I have a xubuntu partition on my actual laptop with MBR and grub for dual boot windows and Linux. I'm trying to clone the xubuntu partition and restore into a new laptop that is UEFI based.

In the new laptop ( HP Probook that originally had only windows 10 ) I managed to create an ext4 partition and to install a fresh copy of xubuntu. Now I'm trying to overwrite the new ext4 partition with my xubuntu clonezilla image but I have problems after restore because xubuntu system won't boot and grub starts in cmdline mode.

I still can boot into windows partition through BIOS boot option.

This is what I've done:

  1. Cloned the old ext4 xubuntu partition with clonezilla to image ( on USB disk )

  2. On the new laptop I have disabled secure boot and disable legacy support in order to create/resize partitions

  3. Created a new empty ext4 partition where I've installed a new xubuntu system. Now I can boot both windows and xubuntu

  4. Restored the clonezilla xubuntu image on ext4 partition, overwriting the fresh install of xubuntu

  5. The system is not able to boot with the xubuntu partition, starts with grub command line

How can I recover grub options?


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1 Answer 1


Xubuntu's GRUB probably identifies the partition that contains the GRUB configuration file and/or the Xubuntu root filesystem by a filesystem UUID. When you overwrite the fresh install with a clonezilla image, this UUID gets overwritten by the filesystem UUID in the image.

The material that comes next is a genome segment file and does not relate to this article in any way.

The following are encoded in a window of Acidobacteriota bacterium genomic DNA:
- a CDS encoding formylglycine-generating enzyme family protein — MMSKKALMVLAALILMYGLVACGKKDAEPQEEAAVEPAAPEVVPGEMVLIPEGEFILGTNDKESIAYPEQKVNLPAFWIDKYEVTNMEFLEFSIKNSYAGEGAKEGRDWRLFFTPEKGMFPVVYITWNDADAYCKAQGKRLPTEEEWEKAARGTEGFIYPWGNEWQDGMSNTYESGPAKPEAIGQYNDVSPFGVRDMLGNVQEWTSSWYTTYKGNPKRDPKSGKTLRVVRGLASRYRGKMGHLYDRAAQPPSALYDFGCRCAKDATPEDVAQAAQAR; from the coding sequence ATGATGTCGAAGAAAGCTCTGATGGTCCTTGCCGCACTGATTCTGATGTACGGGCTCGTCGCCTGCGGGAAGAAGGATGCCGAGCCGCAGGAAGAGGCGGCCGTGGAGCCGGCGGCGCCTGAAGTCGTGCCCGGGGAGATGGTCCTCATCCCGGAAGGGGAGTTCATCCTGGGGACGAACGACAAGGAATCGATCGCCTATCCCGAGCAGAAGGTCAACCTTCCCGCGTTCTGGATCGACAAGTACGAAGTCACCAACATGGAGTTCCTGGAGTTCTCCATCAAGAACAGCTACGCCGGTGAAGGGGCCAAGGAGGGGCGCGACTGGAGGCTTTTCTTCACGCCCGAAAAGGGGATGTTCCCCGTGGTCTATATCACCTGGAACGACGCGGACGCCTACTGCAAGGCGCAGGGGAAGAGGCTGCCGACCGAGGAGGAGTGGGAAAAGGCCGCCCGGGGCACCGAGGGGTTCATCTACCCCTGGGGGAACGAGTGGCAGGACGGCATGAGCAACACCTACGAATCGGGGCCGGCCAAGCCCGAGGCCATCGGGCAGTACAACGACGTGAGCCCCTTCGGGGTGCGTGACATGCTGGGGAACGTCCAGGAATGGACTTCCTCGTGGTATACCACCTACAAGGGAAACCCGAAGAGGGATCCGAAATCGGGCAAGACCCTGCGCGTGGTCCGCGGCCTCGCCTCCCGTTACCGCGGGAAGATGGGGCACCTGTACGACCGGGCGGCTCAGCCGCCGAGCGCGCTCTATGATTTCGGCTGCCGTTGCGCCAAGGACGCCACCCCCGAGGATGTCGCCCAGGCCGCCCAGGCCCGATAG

GRUB command line mode indicates GRUB is not even finding its own configuration file and/or normal.mod file because of the changed UUID. It might be possible to use the command line mode to execute the necessary commands to boot manually, but that's quite tricky if you haven't used GRUB command line before. Instead, you should probably use Xubuntu Live CD Recovery - it's easier. To gain access to your installation, find the "Update Failure" paragraph and perform steps 1-7:

1.) Boot the [X]Ubuntu Live CD.

2.) Press Ctrl-Alt-F1

3.) sudo mount /dev/sda1 /mnt ## replace sda1 with actual device name of your root partition

4.) sudo mount --bind /dev /mnt/dev

5.) sudo mount --bind /proc /mnt/proc

6.) sudo mount --bind /sys /mnt/sys

7.) sudo chroot /mnt

Now you should be accessing the filesystem restored from the image, in command line mode.

But since your image was from a MBR-based system, it will most likely contain a MBR version of the GRUB bootloader. On your new system, you'll need the UEFI version of GRUB, and also the efibootmgr command. Before replacing GRUB, you might need to mount your ESP partition (= the small FAT partition that contains all the UEFI bootloaders of any operating systems on your disk.) to /boot/efi - if that mount point does not already exist, create it.

If the Live CD managed to start a network connection, you might now be able to just use apt commands:

sudo apt-get remove grub-pc
sudo apt-get install grub-efi-amd64 grub-efi-amd64-signed efibootmgr

It is quite likely that just installing grub-efi-amd64 will automatically rebuild your GRUB configuration as part of the GRUB re-installation process, and you won't need to do anything else. You may want to display the UEFI boot settings with sudo efibootmgr -v and compare it with the UEFI boot settings. You will be able to use the efibootmgr command to e.g. change the boot order from within Xubuntu.

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